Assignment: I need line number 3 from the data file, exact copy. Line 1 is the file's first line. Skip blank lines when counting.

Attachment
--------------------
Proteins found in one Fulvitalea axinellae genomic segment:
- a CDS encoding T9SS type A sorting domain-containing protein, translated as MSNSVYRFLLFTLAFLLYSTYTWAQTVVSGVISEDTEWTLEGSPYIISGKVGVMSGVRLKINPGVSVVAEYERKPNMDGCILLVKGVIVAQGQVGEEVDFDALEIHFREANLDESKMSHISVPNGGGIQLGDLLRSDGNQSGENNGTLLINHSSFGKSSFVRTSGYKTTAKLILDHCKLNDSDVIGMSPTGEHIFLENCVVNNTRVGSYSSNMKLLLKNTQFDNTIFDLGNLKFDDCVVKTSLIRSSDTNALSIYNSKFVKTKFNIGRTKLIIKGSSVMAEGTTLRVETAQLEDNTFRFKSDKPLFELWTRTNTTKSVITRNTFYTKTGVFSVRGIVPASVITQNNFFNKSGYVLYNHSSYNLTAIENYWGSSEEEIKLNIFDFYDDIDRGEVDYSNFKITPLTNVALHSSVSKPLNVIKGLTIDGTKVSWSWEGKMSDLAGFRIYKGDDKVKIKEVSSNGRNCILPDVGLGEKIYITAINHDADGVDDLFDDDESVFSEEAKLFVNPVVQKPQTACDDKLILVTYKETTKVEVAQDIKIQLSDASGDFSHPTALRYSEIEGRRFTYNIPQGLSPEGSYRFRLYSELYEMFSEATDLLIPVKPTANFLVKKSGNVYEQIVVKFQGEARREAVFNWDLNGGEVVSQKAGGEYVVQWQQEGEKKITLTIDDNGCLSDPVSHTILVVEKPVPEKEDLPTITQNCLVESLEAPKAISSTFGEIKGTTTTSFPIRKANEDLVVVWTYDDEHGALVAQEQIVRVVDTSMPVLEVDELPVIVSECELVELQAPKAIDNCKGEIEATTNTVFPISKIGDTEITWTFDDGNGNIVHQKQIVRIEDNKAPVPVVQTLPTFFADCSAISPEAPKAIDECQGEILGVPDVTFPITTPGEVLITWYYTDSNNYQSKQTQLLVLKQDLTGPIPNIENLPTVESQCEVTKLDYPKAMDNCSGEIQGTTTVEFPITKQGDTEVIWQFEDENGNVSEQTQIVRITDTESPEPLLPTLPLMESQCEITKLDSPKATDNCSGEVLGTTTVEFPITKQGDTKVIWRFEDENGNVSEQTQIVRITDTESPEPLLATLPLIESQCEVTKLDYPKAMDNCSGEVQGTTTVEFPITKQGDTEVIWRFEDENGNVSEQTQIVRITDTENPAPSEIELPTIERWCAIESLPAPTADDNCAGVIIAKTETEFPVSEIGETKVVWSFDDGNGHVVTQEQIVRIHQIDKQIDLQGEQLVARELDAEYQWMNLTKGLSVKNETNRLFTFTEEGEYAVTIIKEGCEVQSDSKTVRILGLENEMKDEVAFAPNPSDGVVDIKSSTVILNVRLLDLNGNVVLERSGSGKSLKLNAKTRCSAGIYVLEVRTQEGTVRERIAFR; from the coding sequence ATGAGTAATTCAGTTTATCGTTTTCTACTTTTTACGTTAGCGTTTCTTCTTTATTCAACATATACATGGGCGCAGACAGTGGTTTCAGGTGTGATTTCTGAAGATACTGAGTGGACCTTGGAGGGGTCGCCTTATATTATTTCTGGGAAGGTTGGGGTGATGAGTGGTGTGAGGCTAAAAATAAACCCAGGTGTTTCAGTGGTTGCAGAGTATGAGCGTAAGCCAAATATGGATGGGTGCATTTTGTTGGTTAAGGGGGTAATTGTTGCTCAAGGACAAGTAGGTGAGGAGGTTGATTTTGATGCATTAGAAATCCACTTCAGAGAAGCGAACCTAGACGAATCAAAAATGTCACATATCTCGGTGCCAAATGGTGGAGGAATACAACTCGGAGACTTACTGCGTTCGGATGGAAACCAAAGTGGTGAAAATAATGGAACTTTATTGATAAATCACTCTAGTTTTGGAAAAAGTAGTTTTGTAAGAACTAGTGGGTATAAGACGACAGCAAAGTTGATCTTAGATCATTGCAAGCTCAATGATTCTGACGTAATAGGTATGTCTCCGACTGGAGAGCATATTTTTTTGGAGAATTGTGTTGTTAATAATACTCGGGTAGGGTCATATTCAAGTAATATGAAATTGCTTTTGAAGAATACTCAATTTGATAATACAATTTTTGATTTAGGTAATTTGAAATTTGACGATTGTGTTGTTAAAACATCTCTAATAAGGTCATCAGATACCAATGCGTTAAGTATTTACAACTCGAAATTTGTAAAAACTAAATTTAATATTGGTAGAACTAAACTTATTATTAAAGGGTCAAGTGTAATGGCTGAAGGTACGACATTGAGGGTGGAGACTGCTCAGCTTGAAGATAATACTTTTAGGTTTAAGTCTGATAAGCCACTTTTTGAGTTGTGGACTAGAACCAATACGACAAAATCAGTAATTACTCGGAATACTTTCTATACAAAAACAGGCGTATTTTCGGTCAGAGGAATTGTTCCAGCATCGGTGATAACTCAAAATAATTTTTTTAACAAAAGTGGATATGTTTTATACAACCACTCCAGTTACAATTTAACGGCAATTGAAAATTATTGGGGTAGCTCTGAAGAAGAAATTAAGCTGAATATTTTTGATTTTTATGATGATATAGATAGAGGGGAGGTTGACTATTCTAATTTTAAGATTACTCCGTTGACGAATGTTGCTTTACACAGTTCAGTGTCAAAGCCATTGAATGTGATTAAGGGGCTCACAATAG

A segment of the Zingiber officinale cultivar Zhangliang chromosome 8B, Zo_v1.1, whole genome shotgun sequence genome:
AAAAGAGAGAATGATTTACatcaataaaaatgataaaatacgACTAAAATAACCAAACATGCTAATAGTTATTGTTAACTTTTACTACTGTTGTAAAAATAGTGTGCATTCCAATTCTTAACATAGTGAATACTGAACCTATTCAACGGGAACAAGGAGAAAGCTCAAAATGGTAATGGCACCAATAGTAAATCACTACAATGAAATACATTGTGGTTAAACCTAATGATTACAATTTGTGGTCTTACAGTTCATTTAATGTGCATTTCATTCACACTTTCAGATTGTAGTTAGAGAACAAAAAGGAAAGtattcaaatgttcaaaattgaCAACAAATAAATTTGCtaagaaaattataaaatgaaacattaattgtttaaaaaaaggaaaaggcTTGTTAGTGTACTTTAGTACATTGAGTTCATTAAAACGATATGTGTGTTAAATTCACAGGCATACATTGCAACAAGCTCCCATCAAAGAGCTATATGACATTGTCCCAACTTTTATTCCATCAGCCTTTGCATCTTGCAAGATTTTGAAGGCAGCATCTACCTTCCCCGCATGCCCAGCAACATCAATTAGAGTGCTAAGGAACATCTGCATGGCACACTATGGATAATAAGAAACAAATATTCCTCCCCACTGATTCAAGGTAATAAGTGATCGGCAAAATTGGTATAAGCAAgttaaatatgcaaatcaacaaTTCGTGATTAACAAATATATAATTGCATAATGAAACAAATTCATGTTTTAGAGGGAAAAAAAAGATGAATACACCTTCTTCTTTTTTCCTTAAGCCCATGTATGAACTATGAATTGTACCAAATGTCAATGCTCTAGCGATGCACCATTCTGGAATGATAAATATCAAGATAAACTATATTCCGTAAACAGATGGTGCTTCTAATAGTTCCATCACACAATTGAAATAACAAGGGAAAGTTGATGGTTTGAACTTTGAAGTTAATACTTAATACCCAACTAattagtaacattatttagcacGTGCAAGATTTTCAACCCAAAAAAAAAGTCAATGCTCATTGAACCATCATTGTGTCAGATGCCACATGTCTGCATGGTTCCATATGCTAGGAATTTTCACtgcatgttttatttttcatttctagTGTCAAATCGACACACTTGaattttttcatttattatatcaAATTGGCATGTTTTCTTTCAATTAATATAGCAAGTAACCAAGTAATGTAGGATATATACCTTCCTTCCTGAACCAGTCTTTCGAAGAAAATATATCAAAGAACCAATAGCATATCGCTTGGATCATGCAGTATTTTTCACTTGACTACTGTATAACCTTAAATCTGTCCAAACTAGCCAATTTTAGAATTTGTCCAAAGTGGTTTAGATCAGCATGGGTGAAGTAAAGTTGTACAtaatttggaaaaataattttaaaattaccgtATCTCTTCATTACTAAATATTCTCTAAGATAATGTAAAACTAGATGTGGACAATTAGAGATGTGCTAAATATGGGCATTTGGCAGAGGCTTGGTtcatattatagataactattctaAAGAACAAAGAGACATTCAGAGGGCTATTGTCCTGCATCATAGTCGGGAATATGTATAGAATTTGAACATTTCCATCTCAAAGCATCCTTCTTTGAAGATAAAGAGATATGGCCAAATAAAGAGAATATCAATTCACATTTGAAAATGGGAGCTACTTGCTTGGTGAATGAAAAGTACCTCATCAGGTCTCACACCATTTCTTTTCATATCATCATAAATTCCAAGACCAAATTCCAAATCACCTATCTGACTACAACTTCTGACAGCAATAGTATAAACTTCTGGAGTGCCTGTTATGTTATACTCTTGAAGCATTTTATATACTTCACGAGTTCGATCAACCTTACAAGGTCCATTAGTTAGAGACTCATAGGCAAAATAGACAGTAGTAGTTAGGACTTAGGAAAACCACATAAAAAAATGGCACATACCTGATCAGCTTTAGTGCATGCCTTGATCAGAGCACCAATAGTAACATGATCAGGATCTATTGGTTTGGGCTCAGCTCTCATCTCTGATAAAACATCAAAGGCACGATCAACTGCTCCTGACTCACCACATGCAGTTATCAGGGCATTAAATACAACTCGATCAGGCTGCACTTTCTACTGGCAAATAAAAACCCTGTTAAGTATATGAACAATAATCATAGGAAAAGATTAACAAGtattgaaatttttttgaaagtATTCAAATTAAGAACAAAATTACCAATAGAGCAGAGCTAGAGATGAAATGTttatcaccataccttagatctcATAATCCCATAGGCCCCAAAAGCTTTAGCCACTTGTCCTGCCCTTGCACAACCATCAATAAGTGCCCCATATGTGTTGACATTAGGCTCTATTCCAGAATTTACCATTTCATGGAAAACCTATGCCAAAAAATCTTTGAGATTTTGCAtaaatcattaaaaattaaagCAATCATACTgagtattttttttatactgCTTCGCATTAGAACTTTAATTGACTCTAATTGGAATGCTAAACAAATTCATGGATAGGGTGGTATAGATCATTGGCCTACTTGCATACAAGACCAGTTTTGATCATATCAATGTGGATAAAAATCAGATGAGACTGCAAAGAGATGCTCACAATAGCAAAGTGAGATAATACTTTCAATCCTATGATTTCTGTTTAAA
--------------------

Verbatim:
A segment of the Zingiber officinale cultivar Zhangliang chromosome 8B, Zo_v1.1, whole genome shotgun sequence genome: